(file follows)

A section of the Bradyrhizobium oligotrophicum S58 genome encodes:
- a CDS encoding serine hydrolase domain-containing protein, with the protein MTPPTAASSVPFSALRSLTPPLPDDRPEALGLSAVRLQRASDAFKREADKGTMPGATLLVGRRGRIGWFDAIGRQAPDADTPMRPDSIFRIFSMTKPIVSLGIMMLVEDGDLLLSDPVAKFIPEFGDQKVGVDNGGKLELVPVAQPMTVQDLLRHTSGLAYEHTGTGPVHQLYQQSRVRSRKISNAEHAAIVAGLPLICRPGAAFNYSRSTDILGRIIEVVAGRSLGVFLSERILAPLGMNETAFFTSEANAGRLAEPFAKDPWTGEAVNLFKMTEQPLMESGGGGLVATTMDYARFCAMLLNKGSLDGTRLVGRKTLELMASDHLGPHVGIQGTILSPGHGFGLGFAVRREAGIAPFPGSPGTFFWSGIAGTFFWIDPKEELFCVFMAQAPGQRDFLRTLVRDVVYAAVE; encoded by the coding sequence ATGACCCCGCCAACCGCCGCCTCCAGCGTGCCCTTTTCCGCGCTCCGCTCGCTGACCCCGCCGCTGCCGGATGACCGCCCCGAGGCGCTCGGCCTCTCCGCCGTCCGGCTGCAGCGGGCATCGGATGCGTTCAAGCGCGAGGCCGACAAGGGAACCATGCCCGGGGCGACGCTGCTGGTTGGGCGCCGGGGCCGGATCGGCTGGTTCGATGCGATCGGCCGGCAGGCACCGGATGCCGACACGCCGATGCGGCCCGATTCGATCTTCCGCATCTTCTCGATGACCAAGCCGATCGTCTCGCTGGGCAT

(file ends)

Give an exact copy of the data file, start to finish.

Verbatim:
A section of the Bradyrhizobium oligotrophicum S58 genome encodes:
- a CDS encoding serine hydrolase domain-containing protein, with the protein MTPPTAASSVPFSALRSLTPPLPDDRPEALGLSAVRLQRASDAFKREADKGTMPGATLLVGRRGRIGWFDAIGRQAPDADTPMRPDSIFRIFSMTKPIVSLGIMMLVEDGDLLLSDPVAKFIPEFGDQKVGVDNGGKLELVPVAQPMTVQDLLRHTSGLAYEHTGTGPVHQLYQQSRVRSRKISNAEHAAIVAGLPLICRPGAAFNYSRSTDILGRIIEVVAGRSLGVFLSERILAPLGMNETAFFTSEANAGRLAEPFAKDPWTGEAVNLFKMTEQPLMESGGGGLVATTMDYARFCAMLLNKGSLDGTRLVGRKTLELMASDHLGPHVGIQGTILSPGHGFGLGFAVRREAGIAPFPGSPGTFFWSGIAGTFFWIDPKEELFCVFMAQAPGQRDFLRTLVRDVVYAAVE; encoded by the coding sequence ATGACCCCGCCAACCGCCGCCTCCAGCGTGCCCTTTTCCGCGCTCCGCTCGCTGACCCCGCCGCTGCCGGATGACCGCCCCGAGGCGCTCGGCCTCTCCGCCGTCCGGCTGCAGCGGGCATCGGATGCGTTCAAGCGCGAGGCCGACAAGGGAACCATGCCCGGGGCGACGCTGCTGGTTGGGCGCCGGGGCCGGATCGGCTGGTTCGATGCGATCGGCCGGCAGGCACCGGATGCCGACACGCCGATGCGGCCCGATTCGATCTTCCGCATCTTCTCGATGACCAAGCCGATCGTCTCGCTGGGCAT